Have you read a book or watched a movie where the romance seemed forced or unwarranted?
It’s happened to me many times and happened again just last night as I watched a Nicholas Sparks’ movie. The guy had all the right qualities: good-looking, funny, sweet, smart, tall, and rich. The girl was beautiful, talented, witty, and intelligent.
And I couldn’t believe he’d fallen for her.
Seriously. I stared at the screen thinking, “Dude, you can do better than her!” Which was sad because the story had all the right elements.
I just finished a scene for Liberty in my Citizens of Logan Pond trilogy. The scene ended with an emotional moment. I was tired and walked away before I’d completely polished it off, figuring I’d do that this morning. But this morning, I realized what I wanted to do and where I thought it needed polishing:
I wanted to go in and comfort my main character.
She just lost someone important to her, and she was hurting badly. I wanted to come up with something in that moment to ease her pain. Either a memory. A person. A sudden burst of hope for the future.
In short, I was mothering her. She was hurting. I wanted to swoop in and put a band-aid on it. As soon as I realized what I was about to do, I stopped. And then I realized how often I do this with my characters.
Here’s how it happens for me:
Our last March Book Madness guest is my friend, Braden Bell, author of the Middle School Magic series.
My poor family has been down and out this week with the stomach flu this week. (Shoot me now.) But on the bright side, I was able to catch up on a bunch of reading. One of the novels I finished was Braden’s recent release, Luminescence. It was SO SO GOOD! His writing style (and trilogy) reminds me a lot of Rick Riordan, so check out the links below and get them.
I’ll be doing a full review of Luminescence as part of his blog tour next week, but I just had to give him a pre-shout out and say thanks for taking time to share his thoughts on finding that fine balance between being moral and moralistic in our writing.
This is the last week of March Book Madness. (If you’ve missed any posts, you can catch the schedule and explanation at the bottom.)
Today my friend, Charissa Stastny, is here talking about how language can be both a barrier and a bridge to communication. Char is so sweet, and very supportive and helpful in the writing community. Check out her blog for great ideas. She wrote an awesome post last year for March Book Madness about weeding our words. (See the link below this post).
In real life, words can take on so many meanings. Think of text messages that are used for a large part of communication. When one of my daughters was having a long distance relationship with a boy for a few months, they texted like crazy. They also fought about a lot of those texts.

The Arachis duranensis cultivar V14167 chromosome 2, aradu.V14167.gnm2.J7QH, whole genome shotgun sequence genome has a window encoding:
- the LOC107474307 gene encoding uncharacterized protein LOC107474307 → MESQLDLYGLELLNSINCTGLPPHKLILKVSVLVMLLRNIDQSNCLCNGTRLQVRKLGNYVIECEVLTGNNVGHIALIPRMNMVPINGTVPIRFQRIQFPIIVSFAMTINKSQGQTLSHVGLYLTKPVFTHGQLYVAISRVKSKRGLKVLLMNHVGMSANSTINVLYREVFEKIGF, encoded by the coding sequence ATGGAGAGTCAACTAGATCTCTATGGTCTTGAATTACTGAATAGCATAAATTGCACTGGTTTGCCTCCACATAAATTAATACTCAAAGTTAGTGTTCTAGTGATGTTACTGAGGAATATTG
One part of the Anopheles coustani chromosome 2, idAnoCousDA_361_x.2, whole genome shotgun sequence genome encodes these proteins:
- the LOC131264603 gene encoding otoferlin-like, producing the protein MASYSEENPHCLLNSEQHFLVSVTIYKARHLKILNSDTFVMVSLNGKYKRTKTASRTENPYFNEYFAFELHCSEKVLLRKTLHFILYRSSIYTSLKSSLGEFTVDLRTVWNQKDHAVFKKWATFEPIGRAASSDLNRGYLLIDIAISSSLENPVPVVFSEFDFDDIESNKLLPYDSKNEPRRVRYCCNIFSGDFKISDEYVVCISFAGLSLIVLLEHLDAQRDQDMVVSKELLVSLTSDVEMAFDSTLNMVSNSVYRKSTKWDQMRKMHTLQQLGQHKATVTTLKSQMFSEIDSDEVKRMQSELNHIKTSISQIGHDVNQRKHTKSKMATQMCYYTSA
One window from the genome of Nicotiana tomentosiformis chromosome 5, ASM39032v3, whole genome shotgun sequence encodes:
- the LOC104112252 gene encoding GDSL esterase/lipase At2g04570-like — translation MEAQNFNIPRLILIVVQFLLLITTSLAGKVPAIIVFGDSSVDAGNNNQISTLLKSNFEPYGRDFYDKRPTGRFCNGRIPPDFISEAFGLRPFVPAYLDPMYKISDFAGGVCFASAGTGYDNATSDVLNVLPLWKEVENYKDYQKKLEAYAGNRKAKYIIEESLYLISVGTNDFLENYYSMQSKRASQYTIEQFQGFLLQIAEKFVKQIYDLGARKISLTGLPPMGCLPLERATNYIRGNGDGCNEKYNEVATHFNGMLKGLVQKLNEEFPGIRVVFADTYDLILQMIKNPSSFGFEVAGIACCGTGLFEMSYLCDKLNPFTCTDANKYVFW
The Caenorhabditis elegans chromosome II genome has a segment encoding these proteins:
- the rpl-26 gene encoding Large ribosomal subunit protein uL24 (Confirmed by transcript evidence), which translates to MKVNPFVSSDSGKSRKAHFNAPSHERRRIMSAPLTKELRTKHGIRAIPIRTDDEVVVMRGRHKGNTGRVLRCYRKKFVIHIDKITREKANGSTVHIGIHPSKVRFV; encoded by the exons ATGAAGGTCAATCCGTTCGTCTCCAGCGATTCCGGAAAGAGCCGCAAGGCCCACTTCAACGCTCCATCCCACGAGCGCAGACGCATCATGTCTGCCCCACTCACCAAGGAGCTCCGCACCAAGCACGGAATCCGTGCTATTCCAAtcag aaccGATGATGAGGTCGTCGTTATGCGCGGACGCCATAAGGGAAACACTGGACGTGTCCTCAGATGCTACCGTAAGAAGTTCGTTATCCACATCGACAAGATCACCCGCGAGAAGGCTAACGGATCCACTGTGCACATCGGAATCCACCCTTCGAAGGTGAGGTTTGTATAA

I wondered why this was, and realized that words don’t convey emotion perfectly as we like to assume they do. They’re easily misunderstood when taken out of context.
Words are the basic building blocks of communication. When they are constructed carefully, they bridge the gap between us and others, welcoming them into our creative worlds. But when tossed around haphazardly, they can become piles of worthless rubble that hinder others from understanding us.
In order to be understood by others, we must also make sure we are not misunderstood.
Welcome to the eighth day of March Book Madness. (Schedule and explanation at the bottom of this post.)
Today my friend and fellow writing group buddy is here talking about morality in our stories. Chris wrote an awesome post for March Book Madness last year (link at the bottom), and I’m so excited he agreed to contribute again this year.
So here is Chris, discussing the Moral of the Tale: How a compelling moral theme can make your novel stand above the burgeoning slush pile.
As a writer, do you ever worry about the competition?
You probably should.
Welcome to the fourth day of March Book Madness. (If you’ve missed any days, make sure to catch up. The schedule is at the bottom of this post.)
Today, Tricia Pease is here talking about how plot and characters can be developed together. Tricia is my niece, and I love her (and her family) to pieces. She’s been an avid reader and writer since she was young, and she’s currently working on two novels. I’m so excited to have another writer in the family, and I’m thrilled she agreed to come back to March Book Madness!
(See her previous post at the end of this one.)
When starting your book, what came to you first, the hero or the villain?
Maybe it was the plot or the setting?
I have two stories I’m working on, and for one it was the hero and the other it was the plot. But once I had the initial idea, I couldn’t move forward without developing both the story and the characters.
Welcome to the second day of March Book Madness. (The schedule and explanation is at the bottom of this post.)
Today I’m thrilled to have my dad, Gerald N. Lund, here talking about his thoughts on the four essential elements of good writing, plus some advice he’s followed from other authors through the years.